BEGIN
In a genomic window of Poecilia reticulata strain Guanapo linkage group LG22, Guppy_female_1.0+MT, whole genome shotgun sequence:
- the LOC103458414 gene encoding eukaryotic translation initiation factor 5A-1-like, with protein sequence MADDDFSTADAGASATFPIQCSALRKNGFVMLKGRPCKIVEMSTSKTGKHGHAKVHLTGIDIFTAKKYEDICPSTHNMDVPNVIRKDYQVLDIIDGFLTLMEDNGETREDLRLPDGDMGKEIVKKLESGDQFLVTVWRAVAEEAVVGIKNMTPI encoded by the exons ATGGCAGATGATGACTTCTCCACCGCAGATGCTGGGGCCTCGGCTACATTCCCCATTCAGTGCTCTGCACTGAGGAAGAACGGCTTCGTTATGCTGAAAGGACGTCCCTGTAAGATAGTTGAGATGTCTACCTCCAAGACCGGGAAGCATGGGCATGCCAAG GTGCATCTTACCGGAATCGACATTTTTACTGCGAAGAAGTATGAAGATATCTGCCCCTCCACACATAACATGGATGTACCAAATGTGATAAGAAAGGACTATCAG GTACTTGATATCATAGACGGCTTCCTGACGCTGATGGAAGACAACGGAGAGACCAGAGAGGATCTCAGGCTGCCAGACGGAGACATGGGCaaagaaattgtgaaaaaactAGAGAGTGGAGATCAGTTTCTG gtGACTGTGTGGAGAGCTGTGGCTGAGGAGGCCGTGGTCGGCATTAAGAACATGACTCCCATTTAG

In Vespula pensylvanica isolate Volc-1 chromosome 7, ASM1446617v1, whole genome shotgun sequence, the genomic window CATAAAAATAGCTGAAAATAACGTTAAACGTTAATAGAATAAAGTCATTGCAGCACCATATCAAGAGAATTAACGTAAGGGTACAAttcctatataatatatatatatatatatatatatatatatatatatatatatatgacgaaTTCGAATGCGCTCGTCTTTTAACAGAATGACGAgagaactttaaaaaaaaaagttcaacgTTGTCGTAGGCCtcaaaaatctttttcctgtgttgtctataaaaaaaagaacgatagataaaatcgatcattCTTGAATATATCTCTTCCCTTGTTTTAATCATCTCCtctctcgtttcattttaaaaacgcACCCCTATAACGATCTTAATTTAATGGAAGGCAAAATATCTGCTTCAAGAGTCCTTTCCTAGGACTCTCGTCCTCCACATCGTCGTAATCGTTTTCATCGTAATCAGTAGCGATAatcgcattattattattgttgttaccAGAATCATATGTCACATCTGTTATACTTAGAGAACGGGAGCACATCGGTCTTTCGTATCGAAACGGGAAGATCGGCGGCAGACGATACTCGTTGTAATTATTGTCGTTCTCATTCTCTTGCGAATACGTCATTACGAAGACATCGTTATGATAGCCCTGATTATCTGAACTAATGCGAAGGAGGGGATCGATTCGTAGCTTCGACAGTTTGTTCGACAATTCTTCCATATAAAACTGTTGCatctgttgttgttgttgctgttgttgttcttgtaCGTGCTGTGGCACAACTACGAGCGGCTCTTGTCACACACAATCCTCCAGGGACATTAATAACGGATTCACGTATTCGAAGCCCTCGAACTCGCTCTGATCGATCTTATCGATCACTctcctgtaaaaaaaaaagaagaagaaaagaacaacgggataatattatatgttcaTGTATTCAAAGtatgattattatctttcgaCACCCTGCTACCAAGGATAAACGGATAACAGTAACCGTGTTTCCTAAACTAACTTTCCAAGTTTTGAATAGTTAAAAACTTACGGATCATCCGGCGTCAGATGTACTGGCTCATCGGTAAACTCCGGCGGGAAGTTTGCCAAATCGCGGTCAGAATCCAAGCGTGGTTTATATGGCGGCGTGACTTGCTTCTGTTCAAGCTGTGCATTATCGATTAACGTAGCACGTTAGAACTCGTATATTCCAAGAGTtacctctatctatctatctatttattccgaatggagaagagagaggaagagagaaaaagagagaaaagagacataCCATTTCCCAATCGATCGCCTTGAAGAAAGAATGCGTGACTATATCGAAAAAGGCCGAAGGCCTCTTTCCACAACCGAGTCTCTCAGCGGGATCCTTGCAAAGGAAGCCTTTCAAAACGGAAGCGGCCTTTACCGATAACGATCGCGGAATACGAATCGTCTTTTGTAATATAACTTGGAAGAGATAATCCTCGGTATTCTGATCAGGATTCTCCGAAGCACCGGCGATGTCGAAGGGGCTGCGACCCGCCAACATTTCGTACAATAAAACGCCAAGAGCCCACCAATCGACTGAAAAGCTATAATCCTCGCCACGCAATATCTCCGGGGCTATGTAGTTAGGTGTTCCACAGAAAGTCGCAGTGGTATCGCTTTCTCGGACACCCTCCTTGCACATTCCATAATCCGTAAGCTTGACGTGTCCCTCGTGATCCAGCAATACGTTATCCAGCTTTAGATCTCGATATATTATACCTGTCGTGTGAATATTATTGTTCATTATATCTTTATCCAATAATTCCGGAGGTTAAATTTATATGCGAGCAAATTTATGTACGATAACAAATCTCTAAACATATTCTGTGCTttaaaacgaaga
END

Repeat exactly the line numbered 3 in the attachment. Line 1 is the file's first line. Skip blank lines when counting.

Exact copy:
In Vespula pensylvanica isolate Volc-1 chromosome 7, ASM1446617v1, whole genome shotgun sequence, the genomic window CATAAAAATAGCTGAAAATAACGTTAAACGTTAATAGAATAAAGTCATTGCAGCACCATATCAAGAGAATTAACGTAAGGGTACAAttcctatataatatatatatatatatatatatatatatatatatatatatatatgacgaaTTCGAATGCGCTCGTCTTTTAACAGAATGACGAgagaactttaaaaaaaaaagttcaacgTTGTCGTAGGCCtcaaaaatctttttcctgtgttgtctataaaaaaaagaacgatagataaaatcgatcattCTTGAATATATCTCTTCCCTTGTTTTAATCATCTCCtctctcgtttcattttaaaaacgcACCCCTATAACGATCTTAATTTAATGGAAGGCAAAATATCTGCTTCAAGAGTCCTTTCCTAGGACTCTCGTCCTCCACATCGTCGTAATCGTTTTCATCGTAATCAGTAGCGATAatcgcattattattattgttgttaccAGAATCATATGTCACATCTGTTATACTTAGAGAACGGGAGCACATCGGTCTTTCGTATCGAAACGGGAAGATCGGCGGCAGACGATACTCGTTGTAATTATTGTCGTTCTCATTCTCTTGCGAATACGTCATTACGAAGACATCGTTATGATAGCCCTGATTATCTGAACTAATGCGAAGGAGGGGATCGATTCGTAGCTTCGACAGTTTGTTCGACAATTCTTCCATATAAAACTGTTGCatctgttgttgttgttgctgttgttgttcttgtaCGTGCTGTGGCACAACTACGAGCGGCTCTTGTCACACACAATCCTCCAGGGACATTAATAACGGATTCACGTATTCGAAGCCCTCGAACTCGCTCTGATCGATCTTATCGATCACTctcctgtaaaaaaaaaagaagaagaaaagaacaacgggataatattatatgttcaTGTATTCAAAGtatgattattatctttcgaCACCCTGCTACCAAGGATAAACGGATAACAGTAACCGTGTTTCCTAAACTAACTTTCCAAGTTTTGAATAGTTAAAAACTTACGGATCATCCGGCGTCAGATGTACTGGCTCATCGGTAAACTCCGGCGGGAAGTTTGCCAAATCGCGGTCAGAATCCAAGCGTGGTTTATATGGCGGCGTGACTTGCTTCTGTTCAAGCTGTGCATTATCGATTAACGTAGCACGTTAGAACTCGTATATTCCAAGAGTtacctctatctatctatctatttattccgaatggagaagagagaggaagagagaaaaagagagaaaagagacataCCATTTCCCAATCGATCGCCTTGAAGAAAGAATGCGTGACTATATCGAAAAAGGCCGAAGGCCTCTTTCCACAACCGAGTCTCTCAGCGGGATCCTTGCAAAGGAAGCCTTTCAAAACGGAAGCGGCCTTTACCGATAACGATCGCGGAATACGAATCGTCTTTTGTAATATAACTTGGAAGAGATAATCCTCGGTATTCTGATCAGGATTCTCCGAAGCACCGGCGATGTCGAAGGGGCTGCGACCCGCCAACATTTCGTACAATAAAACGCCAAGAGCCCACCAATCGACTGAAAAGCTATAATCCTCGCCACGCAATATCTCCGGGGCTATGTAGTTAGGTGTTCCACAGAAAGTCGCAGTGGTATCGCTTTCTCGGACACCCTCCTTGCACATTCCATAATCCGTAAGCTTGACGTGTCCCTCGTGATCCAGCAATACGTTATCCAGCTTTAGATCTCGATATATTATACCTGTCGTGTGAATATTATTGTTCATTATATCTTTATCCAATAATTCCGGAGGTTAAATTTATATGCGAGCAAATTTATGTACGATAACAAATCTCTAAACATATTCTGTGCTttaaaacgaaga